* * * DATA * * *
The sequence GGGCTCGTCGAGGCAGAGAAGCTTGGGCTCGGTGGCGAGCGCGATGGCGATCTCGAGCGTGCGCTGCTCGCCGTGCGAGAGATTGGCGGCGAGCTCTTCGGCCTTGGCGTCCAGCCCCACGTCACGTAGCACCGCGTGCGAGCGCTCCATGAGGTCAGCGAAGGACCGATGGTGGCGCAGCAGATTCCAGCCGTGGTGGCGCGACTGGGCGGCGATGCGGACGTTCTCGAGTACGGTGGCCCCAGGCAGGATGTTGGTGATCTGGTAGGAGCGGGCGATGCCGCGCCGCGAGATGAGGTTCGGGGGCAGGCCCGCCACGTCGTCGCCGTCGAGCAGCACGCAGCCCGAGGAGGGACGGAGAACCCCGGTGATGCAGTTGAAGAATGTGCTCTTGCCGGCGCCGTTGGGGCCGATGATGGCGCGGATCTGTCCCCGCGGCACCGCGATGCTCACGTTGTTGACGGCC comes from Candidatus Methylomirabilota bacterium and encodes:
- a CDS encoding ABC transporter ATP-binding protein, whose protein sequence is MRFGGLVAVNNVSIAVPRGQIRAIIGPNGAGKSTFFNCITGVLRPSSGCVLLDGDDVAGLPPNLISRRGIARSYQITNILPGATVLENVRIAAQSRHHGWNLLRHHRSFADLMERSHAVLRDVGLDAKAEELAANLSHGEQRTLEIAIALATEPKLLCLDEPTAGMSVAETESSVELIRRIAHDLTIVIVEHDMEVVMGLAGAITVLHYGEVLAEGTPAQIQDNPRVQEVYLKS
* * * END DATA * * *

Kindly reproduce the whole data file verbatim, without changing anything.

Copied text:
The sequence GGGCTCGTCGAGGCAGAGAAGCTTGGGCTCGGTGGCGAGCGCGATGGCGATCTCGAGCGTGCGCTGCTCGCCGTGCGAGAGATTGGCGGCGAGCTCTTCGGCCTTGGCGTCCAGCCCCACGTCACGTAGCACCGCGTGCGAGCGCTCCATGAGGTCAGCGAAGGACCGATGGTGGCGCAGCAGATTCCAGCCGTGGTGGCGCGACTGGGCGGCGATGCGGACGTTCTCGAGTACGGTGGCCCCAGGCAGGATGTTGGTGATCTGGTAGGAGCGGGCGATGCCGCGCCGCGAGATGAGGTTCGGGGGCAGGCCCGCCACGTCGTCGCCGTCGAGCAGCACGCAGCCCGAGGAGGGACGGAGAACCCCGGTGATGCAGTTGAAGAATGTGCTCTTGCCGGCGCCGTTGGGGCCGATGATGGCGCGGATCTGTCCCCGCGGCACCGCGATGCTCACGTTGTTGACGGCC comes from Candidatus Methylomirabilota bacterium and encodes:
- a CDS encoding ABC transporter ATP-binding protein, whose protein sequence is MRFGGLVAVNNVSIAVPRGQIRAIIGPNGAGKSTFFNCITGVLRPSSGCVLLDGDDVAGLPPNLISRRGIARSYQITNILPGATVLENVRIAAQSRHHGWNLLRHHRSFADLMERSHAVLRDVGLDAKAEELAANLSHGEQRTLEIAIALATEPKLLCLDEPTAGMSVAETESSVELIRRIAHDLTIVIVEHDMEVVMGLAGAITVLHYGEVLAEGTPAQIQDNPRVQEVYLKS